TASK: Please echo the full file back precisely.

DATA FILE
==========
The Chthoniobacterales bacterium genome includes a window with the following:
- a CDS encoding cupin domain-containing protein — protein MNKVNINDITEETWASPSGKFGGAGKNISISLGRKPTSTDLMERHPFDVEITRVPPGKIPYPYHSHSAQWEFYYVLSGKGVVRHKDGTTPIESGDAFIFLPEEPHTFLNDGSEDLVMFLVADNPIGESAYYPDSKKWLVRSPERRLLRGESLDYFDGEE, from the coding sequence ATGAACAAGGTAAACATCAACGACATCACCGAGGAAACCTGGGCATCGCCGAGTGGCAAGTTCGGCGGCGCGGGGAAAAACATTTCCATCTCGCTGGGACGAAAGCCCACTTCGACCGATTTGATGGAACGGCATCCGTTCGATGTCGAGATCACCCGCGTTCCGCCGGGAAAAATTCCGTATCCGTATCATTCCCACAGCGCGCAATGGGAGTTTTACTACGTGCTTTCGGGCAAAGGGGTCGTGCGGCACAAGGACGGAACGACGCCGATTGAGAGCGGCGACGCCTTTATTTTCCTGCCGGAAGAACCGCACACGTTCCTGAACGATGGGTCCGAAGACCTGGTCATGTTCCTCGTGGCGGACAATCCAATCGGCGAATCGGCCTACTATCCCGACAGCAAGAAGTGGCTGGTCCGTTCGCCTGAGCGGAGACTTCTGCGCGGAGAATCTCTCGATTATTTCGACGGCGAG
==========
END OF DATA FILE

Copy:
The Chthoniobacterales bacterium genome includes a window with the following:
- a CDS encoding cupin domain-containing protein — protein MNKVNINDITEETWASPSGKFGGAGKNISISLGRKPTSTDLMERHPFDVEITRVPPGKIPYPYHSHSAQWEFYYVLSGKGVVRHKDGTTPIESGDAFIFLPEEPHTFLNDGSEDLVMFLVADNPIGESAYYPDSKKWLVRSPERRLLRGESLDYFDGEE, from the coding sequence ATGAACAAGGTAAACATCAACGACATCACCGAGGAAACCTGGGCATCGCCGAGTGGCAAGTTCGGCGGCGCGGGGAAAAACATTTCCATCTCGCTGGGACGAAAGCCCACTTCGACCGATTTGATGGAACGGCATCCGTTCGATGTCGAGATCACCCGCGTTCCGCCGGGAAAAATTCCGTATCCGTATCATTCCCACAGCGCGCAATGGGAGTTTTACTACGTGCTTTCGGGCAAAGGGGTCGTGCGGCACAAGGACGGAACGACGCCGATTGAGAGCGGCGACGCCTTTATTTTCCTGCCGGAAGAACCGCACACGTTCCTGAACGATGGGTCCGAAGACCTGGTCATGTTCCTCGTGGCGGACAATCCAATCGGCGAATCGGCCTACTATCCCGACAGCAAGAAGTGGCTGGTCCGTTCGCCTGAGCGGAGACTTCTGCGCGGAGAATCTCTCGATTATTTCGACGGCGAG